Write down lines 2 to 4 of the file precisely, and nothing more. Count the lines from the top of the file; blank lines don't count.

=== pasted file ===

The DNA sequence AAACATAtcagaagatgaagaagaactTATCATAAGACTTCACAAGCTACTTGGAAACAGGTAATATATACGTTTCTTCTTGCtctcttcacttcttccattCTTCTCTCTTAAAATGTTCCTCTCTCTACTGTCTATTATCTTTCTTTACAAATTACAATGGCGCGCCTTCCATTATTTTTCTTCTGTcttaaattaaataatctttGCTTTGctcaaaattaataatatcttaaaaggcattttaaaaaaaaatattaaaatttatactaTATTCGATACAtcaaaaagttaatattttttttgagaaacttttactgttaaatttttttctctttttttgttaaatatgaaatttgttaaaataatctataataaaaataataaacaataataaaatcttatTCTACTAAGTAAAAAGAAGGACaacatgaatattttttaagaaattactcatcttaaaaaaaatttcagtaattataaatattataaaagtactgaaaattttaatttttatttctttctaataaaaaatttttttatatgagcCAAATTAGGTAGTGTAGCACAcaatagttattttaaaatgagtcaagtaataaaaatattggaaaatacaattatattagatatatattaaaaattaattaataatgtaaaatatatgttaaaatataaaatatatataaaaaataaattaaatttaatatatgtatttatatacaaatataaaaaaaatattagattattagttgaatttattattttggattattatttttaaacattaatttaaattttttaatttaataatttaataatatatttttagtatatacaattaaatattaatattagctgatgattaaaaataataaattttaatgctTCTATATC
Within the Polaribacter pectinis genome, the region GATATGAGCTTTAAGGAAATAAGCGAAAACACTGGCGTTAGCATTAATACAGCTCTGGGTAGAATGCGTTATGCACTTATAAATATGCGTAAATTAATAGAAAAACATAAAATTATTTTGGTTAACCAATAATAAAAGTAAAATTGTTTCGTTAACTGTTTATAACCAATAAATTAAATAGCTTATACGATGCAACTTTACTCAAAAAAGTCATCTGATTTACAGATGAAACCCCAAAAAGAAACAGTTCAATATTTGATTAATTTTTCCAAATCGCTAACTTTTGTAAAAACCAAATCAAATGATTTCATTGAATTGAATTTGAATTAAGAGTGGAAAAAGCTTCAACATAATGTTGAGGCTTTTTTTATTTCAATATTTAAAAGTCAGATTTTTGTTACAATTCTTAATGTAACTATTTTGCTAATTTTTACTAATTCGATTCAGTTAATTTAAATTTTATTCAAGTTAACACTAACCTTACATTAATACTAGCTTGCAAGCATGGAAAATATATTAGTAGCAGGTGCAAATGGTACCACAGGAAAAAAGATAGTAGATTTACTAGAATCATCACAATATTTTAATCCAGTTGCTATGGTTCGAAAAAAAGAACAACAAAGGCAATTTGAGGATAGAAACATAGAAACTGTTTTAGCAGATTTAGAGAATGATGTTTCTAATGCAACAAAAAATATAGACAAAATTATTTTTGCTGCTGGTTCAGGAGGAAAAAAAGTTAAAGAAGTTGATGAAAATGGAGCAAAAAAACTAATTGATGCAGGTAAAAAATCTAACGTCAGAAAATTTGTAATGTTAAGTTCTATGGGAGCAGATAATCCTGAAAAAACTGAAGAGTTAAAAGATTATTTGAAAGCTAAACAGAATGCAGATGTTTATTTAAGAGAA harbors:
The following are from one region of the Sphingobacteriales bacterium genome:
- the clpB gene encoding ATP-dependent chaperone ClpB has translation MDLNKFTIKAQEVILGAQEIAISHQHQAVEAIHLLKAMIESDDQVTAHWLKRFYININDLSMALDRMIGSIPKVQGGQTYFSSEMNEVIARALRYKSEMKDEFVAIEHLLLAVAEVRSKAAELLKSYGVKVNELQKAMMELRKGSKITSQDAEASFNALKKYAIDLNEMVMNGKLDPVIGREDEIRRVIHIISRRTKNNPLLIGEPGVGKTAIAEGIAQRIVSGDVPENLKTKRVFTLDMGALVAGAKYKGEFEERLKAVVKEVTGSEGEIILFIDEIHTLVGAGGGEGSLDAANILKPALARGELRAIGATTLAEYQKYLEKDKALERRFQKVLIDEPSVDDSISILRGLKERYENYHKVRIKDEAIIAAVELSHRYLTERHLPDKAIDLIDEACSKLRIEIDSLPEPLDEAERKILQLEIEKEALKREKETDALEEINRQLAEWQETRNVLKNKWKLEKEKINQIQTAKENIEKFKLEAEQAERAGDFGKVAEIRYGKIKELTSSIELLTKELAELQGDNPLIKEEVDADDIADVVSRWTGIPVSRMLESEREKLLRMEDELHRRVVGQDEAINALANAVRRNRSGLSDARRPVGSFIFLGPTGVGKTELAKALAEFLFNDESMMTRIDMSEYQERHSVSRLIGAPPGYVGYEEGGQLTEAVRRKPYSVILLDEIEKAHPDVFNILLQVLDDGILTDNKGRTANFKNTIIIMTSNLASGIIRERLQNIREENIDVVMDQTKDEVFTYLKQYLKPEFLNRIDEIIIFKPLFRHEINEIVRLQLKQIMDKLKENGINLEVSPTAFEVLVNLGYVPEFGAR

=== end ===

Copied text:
Within the Polaribacter pectinis genome, the region GATATGAGCTTTAAGGAAATAAGCGAAAACACTGGCGTTAGCATTAATACAGCTCTGGGTAGAATGCGTTATGCACTTATAAATATGCGTAAATTAATAGAAAAACATAAAATTATTTTGGTTAACCAATAATAAAAGTAAAATTGTTTCGTTAACTGTTTATAACCAATAAATTAAATAGCTTATACGATGCAACTTTACTCAAAAAAGTCATCTGATTTACAGATGAAACCCCAAAAAGAAACAGTTCAATATTTGATTAATTTTTCCAAATCGCTAACTTTTGTAAAAACCAAATCAAATGATTTCATTGAATTGAATTTGAATTAAGAGTGGAAAAAGCTTCAACATAATGTTGAGGCTTTTTTTATTTCAATATTTAAAAGTCAGATTTTTGTTACAATTCTTAATGTAACTATTTTGCTAATTTTTACTAATTCGATTCAGTTAATTTAAATTTTATTCAAGTTAACACTAACCTTACATTAATACTAGCTTGCAAGCATGGAAAATATATTAGTAGCAGGTGCAAATGGTACCACAGGAAAAAAGATAGTAGATTTACTAGAATCATCACAATATTTTAATCCAGTTGCTATGGTTCGAAAAAAAGAACAACAAAGGCAATTTGAGGATAGAAACATAGAAACTGTTTTAGCAGATTTAGAGAATGATGTTTCTAATGCAACAAAAAATATAGACAAAATTATTTTTGCTGCTGGTTCAGGAGGAAAAAAAGTTAAAGAAGTTGATGAAAATGGAGCAAAAAAACTAATTGATGCAGGTAAAAAATCTAACGTCAGAAAATTTGTAATGTTAAGTTCTATGGGAGCAGATAATCCTGAAAAAACTGAAGAGTTAAAAGATTATTTGAAAGCTAAACAGAATGCAGATGTTTATTTAAGAGAA harbors:
The following are from one region of the Sphingobacteriales bacterium genome:
- the clpB gene encoding ATP-dependent chaperone ClpB has translation MDLNKFTIKAQEVILGAQEIAISHQHQAVEAIHLLKAMIESDDQVTAHWLKRFYININDLSMALDRMIGSIPKVQGGQTYFSSEMNEVIARALRYKSEMKDEFVAIEHLLLAVAEVRSKAAELLKSYGVKVNELQKAMMELRKGSKITSQDAEASFNALKKYAIDLNEMVMNGKLDPVIGREDEIRRVIHIISRRTKNNPLLIGEPGVGKTAIAEGIAQRIVSGDVPENLKTKRVFTLDMGALVAGAKYKGEFEERLKAVVKEVTGSEGEIILFIDEIHTLVGAGGGEGSLDAANILKPALARGELRAIGATTLAEYQKYLEKDKALERRFQKVLIDEPSVDDSISILRGLKERYENYHKVRIKDEAIIAAVELSHRYLTERHLPDKAIDLIDEACSKLRIEIDSLPEPLDEAERKILQLEIEKEALKREKETDALEEINRQLAEWQETRNVLKNKWKLEKEKINQIQTAKENIEKFKLEAEQAERAGDFGKVAEIRYGKIKELTSSIELLTKELAELQGDNPLIKEEVDADDIADVVSRWTGIPVSRMLESEREKLLRMEDELHRRVVGQDEAINALANAVRRNRSGLSDARRPVGSFIFLGPTGVGKTELAKALAEFLFNDESMMTRIDMSEYQERHSVSRLIGAPPGYVGYEEGGQLTEAVRRKPYSVILLDEIEKAHPDVFNILLQVLDDGILTDNKGRTANFKNTIIIMTSNLASGIIRERLQNIREENIDVVMDQTKDEVFTYLKQYLKPEFLNRIDEIIIFKPLFRHEINEIVRLQLKQIMDKLKENGINLEVSPTAFEVLVNLGYVPEFGAR